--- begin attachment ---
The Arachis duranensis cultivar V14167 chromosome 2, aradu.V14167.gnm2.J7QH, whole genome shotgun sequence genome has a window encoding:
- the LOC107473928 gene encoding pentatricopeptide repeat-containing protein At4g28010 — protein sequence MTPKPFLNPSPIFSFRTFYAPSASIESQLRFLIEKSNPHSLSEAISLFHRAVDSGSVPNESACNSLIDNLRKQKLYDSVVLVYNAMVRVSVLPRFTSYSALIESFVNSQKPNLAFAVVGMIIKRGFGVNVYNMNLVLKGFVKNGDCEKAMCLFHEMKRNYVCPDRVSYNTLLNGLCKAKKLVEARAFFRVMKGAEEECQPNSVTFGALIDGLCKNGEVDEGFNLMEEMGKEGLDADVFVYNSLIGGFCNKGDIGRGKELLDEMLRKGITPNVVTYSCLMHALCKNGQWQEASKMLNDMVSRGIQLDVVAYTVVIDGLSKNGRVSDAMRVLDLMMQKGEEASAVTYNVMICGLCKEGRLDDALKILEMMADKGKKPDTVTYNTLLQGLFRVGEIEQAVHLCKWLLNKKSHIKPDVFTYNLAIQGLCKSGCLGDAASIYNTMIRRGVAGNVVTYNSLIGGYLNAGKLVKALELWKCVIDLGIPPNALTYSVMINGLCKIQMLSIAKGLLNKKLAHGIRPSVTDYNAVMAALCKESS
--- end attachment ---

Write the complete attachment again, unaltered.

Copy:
The Arachis duranensis cultivar V14167 chromosome 2, aradu.V14167.gnm2.J7QH, whole genome shotgun sequence genome has a window encoding:
- the LOC107473928 gene encoding pentatricopeptide repeat-containing protein At4g28010 — protein sequence MTPKPFLNPSPIFSFRTFYAPSASIESQLRFLIEKSNPHSLSEAISLFHRAVDSGSVPNESACNSLIDNLRKQKLYDSVVLVYNAMVRVSVLPRFTSYSALIESFVNSQKPNLAFAVVGMIIKRGFGVNVYNMNLVLKGFVKNGDCEKAMCLFHEMKRNYVCPDRVSYNTLLNGLCKAKKLVEARAFFRVMKGAEEECQPNSVTFGALIDGLCKNGEVDEGFNLMEEMGKEGLDADVFVYNSLIGGFCNKGDIGRGKELLDEMLRKGITPNVVTYSCLMHALCKNGQWQEASKMLNDMVSRGIQLDVVAYTVVIDGLSKNGRVSDAMRVLDLMMQKGEEASAVTYNVMICGLCKEGRLDDALKILEMMADKGKKPDTVTYNTLLQGLFRVGEIEQAVHLCKWLLNKKSHIKPDVFTYNLAIQGLCKSGCLGDAASIYNTMIRRGVAGNVVTYNSLIGGYLNAGKLVKALELWKCVIDLGIPPNALTYSVMINGLCKIQMLSIAKGLLNKKLAHGIRPSVTDYNAVMAALCKESS